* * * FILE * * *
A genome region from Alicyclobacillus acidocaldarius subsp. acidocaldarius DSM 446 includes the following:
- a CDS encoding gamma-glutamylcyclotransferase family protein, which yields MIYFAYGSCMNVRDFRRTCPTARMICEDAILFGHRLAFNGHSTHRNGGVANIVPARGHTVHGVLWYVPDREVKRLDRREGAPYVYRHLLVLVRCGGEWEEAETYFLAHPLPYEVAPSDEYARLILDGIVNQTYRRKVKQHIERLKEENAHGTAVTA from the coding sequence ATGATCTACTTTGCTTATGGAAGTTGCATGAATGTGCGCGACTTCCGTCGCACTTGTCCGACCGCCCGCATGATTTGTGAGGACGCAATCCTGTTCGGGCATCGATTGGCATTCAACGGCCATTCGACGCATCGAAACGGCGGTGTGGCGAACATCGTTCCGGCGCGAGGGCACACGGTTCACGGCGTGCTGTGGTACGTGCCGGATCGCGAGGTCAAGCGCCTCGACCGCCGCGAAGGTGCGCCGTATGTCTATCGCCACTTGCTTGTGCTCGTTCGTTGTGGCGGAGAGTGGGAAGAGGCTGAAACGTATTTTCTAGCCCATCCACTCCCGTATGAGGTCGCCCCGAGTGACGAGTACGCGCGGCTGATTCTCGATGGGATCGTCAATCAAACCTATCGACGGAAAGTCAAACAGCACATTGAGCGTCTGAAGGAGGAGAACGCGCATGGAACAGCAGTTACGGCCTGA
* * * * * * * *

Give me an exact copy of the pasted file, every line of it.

A genome region from Alicyclobacillus acidocaldarius subsp. acidocaldarius DSM 446 includes the following:
- a CDS encoding gamma-glutamylcyclotransferase family protein, which yields MIYFAYGSCMNVRDFRRTCPTARMICEDAILFGHRLAFNGHSTHRNGGVANIVPARGHTVHGVLWYVPDREVKRLDRREGAPYVYRHLLVLVRCGGEWEEAETYFLAHPLPYEVAPSDEYARLILDGIVNQTYRRKVKQHIERLKEENAHGTAVTA from the coding sequence ATGATCTACTTTGCTTATGGAAGTTGCATGAATGTGCGCGACTTCCGTCGCACTTGTCCGACCGCCCGCATGATTTGTGAGGACGCAATCCTGTTCGGGCATCGATTGGCATTCAACGGCCATTCGACGCATCGAAACGGCGGTGTGGCGAACATCGTTCCGGCGCGAGGGCACACGGTTCACGGCGTGCTGTGGTACGTGCCGGATCGCGAGGTCAAGCGCCTCGACCGCCGCGAAGGTGCGCCGTATGTCTATCGCCACTTGCTTGTGCTCGTTCGTTGTGGCGGAGAGTGGGAAGAGGCTGAAACGTATTTTCTAGCCCATCCACTCCCGTATGAGGTCGCCCCGAGTGACGAGTACGCGCGGCTGATTCTCGATGGGATCGTCAATCAAACCTATCGACGGAAAGTCAAACAGCACATTGAGCGTCTGAAGGAGGAGAACGCGCATGGAACAGCAGTTACGGCCTGA